Logos is giving away free books in Advent

    The generous folk at Logos (FaithLife) are giving away books at present. They have a free book every month, and this month it’s Stephen Fowl’s very helpful commentary on Ephesians in the NT Library. In addition, during Advent, they’re giving away a free book each day—the first is Tom Wright’s Scripture and the Authority of God, a book worth having. You don’t need to buy anything to access these offers—there’s a free version of Logos available to download (for Mac, iPad, iPhone, Android or Continue reading →

My review of Jesus is Lord—Caesar is Not

My review of a fascinating collection of essays, Jesus is Lord—Caesar is Not: Exploring Empire in New Testament Studies, is now available online on Reviews in Biblical and Early Christian Studies. I enjoyed reading this book which makes a valuable and accessible contribution to the debates over the impact of the Roman empire on what the New Testament authors say (especially about Christology) and how they say it. This is a helpful book, and worth reading. Thanks to Dan Batovici and his colleagues for the chance Continue reading →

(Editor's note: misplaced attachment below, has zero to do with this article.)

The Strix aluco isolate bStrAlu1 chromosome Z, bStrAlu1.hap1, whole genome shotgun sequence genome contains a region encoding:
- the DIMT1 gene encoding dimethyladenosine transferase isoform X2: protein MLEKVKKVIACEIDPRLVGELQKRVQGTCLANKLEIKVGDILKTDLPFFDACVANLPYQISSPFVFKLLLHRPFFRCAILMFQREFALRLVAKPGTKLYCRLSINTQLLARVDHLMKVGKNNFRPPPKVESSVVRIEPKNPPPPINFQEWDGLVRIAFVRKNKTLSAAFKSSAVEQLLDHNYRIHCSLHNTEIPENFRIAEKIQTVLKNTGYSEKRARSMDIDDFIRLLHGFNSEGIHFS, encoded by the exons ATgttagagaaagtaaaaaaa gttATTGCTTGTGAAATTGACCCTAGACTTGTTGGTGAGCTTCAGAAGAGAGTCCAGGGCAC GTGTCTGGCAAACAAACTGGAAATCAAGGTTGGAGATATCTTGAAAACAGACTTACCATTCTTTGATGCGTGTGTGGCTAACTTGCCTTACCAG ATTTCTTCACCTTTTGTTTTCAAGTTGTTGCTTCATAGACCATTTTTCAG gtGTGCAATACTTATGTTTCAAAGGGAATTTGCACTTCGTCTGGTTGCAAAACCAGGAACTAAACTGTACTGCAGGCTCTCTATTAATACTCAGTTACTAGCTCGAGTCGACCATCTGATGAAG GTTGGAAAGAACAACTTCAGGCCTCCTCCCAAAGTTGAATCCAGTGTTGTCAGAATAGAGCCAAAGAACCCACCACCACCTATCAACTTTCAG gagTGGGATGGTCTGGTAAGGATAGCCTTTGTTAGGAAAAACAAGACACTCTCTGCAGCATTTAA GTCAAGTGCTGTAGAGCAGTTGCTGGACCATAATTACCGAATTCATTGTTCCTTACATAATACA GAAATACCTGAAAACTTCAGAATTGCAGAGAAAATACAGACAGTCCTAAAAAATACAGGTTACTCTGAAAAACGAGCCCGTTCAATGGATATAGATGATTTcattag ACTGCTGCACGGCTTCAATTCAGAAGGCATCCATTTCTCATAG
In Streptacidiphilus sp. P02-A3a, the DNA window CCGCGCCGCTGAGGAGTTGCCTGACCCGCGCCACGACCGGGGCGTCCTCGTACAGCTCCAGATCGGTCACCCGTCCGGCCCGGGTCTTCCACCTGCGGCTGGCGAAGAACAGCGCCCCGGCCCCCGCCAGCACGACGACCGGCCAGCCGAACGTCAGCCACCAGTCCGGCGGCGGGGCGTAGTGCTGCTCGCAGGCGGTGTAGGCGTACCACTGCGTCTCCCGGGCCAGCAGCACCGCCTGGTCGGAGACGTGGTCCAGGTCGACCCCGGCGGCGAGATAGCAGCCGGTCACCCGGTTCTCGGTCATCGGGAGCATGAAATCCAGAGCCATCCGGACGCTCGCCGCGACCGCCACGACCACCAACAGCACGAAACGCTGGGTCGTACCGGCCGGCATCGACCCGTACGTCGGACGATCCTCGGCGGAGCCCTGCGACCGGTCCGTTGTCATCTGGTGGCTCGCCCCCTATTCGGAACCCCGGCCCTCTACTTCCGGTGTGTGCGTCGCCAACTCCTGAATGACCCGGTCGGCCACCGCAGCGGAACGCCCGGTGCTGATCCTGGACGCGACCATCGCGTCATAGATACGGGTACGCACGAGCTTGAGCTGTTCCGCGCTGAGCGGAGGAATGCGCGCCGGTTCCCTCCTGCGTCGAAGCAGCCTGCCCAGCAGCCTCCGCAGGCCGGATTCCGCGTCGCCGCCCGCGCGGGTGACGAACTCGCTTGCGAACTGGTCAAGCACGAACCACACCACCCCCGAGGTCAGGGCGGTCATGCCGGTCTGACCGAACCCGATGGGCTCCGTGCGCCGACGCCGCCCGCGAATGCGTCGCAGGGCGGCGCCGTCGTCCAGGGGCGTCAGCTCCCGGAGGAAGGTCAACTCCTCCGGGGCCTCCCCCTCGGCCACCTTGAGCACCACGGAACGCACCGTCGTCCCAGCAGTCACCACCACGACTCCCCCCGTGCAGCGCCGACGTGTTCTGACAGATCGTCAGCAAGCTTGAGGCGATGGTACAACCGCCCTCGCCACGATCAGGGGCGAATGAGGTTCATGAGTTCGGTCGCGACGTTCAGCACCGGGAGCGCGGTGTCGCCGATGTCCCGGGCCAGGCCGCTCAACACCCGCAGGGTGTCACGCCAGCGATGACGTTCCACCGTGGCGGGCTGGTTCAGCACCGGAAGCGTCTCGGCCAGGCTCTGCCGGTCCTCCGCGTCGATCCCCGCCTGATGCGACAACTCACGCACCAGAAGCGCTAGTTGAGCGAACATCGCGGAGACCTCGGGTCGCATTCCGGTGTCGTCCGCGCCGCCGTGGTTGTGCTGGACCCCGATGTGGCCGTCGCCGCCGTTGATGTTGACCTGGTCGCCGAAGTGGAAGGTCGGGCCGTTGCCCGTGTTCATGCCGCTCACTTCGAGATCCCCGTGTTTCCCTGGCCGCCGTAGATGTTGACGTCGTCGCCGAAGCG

Reading Tom Wright’s Paul and the Faithfulness of God (4)

Here the fourth of my series of posts as I read through Tom Wright’s Paul and the Faithfulness of God. The earlier posts are here, here, and here. This post focuses on chapter 4, ‘A Cock for Asclepius: “Religion” and “Culture” in Paul’s World’. The chapter title echoes Socrates’ final words to his friend Crito after Socrates had taken hemlock to commit suicide—he instructed Crito to offer a cock to the god of healing, Asclepius, probably as a thanksgiving for the ease of his death. Wright’s point Continue reading →

Reading Tom Wright’s Paul and the Faithfulness of God (3)

Here’s the third of my series of posts as I read through Tom Wright’s Paul and the Faithfulness of God (= PFG). The earlier posts are here and here. I am enjoying reading it, I must say: as always, Wright writes in an engaging and readable style which makes material accessible and clear. Chapter 3 is the second of four chapters looking at Paul’s context in the first century: chapter 2 looked at Judaism, this chapter focuses on Greek thought, and the next two focus (respectively) on religion Continue reading →